Or, should I say … was highly questionable, as I believe it was pulled very quickly after the consumer reaction to it.
The ad showed what looked more or less like a rape in progress, sort of, or at least a guy being a real jerk and a women being visible terrified by him, with the caption “Unlike some people … Belvedere always goes down smoothly.”
I’m told they make good Vodka, but really, Vodka is just ethanol with some water. Not that I’m recommending ethanol, but you might want to lay off the Belvedere for a few weeks (if you are a regular Vodka drinker) and let them see a dip in their sales. If corporations actually were really people, you could just slap it upside the head, but since they are not, speaking with your feet, as it were, is in order.
This is what a Democratic Party Walking Caucus looks like. It is a thing we do in Minnesota. It is so arcane and complicated that the press never covers it, so no one has any idea that we are doing this to select our nominees for political office. We have a fake “primary” at the beginning of the process, and that is what the press reports, but the “primary” result has nothing to do with the outcome of the process.
In this particular caucus, in my State Senate District, one of the main issues was selecting delegates for US Congress. In this race, Sharon Sund‘s team more or less wiped the floor with her opponent, Brian Barnes, even though the politics and demographics here would have suggested a more even outcome.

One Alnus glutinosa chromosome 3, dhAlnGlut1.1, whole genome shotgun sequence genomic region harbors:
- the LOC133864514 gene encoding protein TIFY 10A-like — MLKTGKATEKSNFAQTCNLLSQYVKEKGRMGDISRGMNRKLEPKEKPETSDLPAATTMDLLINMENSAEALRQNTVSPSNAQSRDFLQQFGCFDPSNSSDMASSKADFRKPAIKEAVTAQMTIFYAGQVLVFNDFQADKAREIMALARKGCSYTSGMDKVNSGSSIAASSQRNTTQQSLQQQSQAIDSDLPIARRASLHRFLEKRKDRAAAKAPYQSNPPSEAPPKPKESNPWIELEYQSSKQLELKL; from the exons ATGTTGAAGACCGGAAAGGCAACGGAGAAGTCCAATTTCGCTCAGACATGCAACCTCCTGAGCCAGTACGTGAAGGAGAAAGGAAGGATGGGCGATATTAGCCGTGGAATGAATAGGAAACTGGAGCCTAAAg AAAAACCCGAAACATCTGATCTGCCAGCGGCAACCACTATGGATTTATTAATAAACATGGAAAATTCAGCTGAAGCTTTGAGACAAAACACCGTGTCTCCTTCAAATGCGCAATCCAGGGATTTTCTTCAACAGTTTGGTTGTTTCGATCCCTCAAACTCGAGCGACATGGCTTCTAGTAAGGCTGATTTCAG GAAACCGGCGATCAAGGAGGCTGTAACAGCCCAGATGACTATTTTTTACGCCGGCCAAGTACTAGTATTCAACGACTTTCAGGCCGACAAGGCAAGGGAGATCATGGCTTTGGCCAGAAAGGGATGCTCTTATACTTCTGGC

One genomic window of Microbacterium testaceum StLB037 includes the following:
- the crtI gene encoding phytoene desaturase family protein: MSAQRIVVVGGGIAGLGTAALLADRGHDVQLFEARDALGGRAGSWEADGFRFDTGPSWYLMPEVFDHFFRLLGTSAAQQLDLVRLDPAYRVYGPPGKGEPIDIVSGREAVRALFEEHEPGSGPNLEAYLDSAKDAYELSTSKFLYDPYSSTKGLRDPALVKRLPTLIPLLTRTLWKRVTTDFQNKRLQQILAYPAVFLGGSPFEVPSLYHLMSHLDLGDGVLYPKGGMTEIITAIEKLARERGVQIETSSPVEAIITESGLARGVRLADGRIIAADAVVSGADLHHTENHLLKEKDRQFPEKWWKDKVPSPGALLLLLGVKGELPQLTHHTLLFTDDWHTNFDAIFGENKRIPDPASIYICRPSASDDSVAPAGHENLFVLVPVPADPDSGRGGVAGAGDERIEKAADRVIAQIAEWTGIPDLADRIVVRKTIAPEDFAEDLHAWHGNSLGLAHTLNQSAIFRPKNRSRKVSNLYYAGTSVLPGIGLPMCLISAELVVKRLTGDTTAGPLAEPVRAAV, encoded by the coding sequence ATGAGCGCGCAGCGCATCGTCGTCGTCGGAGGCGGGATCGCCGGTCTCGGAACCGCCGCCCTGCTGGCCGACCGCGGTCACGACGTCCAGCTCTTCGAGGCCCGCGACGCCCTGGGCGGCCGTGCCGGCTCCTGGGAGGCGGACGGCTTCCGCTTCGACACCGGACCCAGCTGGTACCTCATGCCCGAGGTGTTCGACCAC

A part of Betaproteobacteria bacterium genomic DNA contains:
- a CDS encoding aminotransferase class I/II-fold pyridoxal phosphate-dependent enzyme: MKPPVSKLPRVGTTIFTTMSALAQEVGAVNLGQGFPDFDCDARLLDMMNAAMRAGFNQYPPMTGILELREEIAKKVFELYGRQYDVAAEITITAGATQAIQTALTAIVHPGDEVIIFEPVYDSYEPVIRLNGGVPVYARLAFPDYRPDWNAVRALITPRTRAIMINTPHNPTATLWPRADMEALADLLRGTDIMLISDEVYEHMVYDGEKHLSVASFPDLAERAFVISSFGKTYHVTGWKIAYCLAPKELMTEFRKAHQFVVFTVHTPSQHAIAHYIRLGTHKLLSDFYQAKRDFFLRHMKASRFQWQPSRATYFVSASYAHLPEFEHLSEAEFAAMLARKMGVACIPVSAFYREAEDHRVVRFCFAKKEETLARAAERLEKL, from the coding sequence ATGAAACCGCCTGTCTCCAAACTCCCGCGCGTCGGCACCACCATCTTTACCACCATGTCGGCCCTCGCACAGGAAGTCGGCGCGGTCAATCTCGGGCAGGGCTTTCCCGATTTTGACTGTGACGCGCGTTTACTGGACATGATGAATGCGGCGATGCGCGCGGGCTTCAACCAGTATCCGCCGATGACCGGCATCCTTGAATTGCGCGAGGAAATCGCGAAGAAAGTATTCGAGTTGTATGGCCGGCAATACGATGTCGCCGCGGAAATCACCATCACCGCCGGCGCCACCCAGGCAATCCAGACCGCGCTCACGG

Prior to that event, there was a very interesting race between a member of the infamous Anoka-Hennepin School Board and a local teacher for State Senate. The former was well connected politically and had a well organized campaign, the latter an impassioned argument and a homey family-run campaign. The former wiped the floor with the latter.
And that is more evidence of the press’s failings. Anoka-Hennepin School district politics was interesting enough this year to get a write-up in Rolling Stone, but one of the outcomes, that particular political contest, was inaccessible to the press because, again, the press can’t really handle the complexity of Minnesota DFL party politics. (Nor can most Minnesotans, actually.)
I was recently at a political debate in which one of the debaters, Brian Barnes, said he did not like the term “Obamacare,” lamented that the Republicans are better at coming up with catch phrases than we Democrats are, and suggested that instead of “Obamacare” we call it “The Affordable Healthcare Act.” The person debating against him, Sharon Sund, didn’t really agree or disagree.
As a side note I’ll mention that one of the reasons we have this health care is because of the tireless activism of lots of people including Sharon. Thanks Sharon.
Anyway, I always liked “Obamacare” as a term … I wanted to take that term right from the hands of the Republicans from the beginning. In fact, I made Obamacare Baby Suits and Adult Tee-Shirts, though nobody bought any from me. (Click here to rectify this situation).
And today, I got an email from Barack and Joe: They want to take back the term Obamcare and use it to refer to the Affordable Health Care Act.
Most people eventually catch up to my blog … took two years this time, though, that’s kinda long.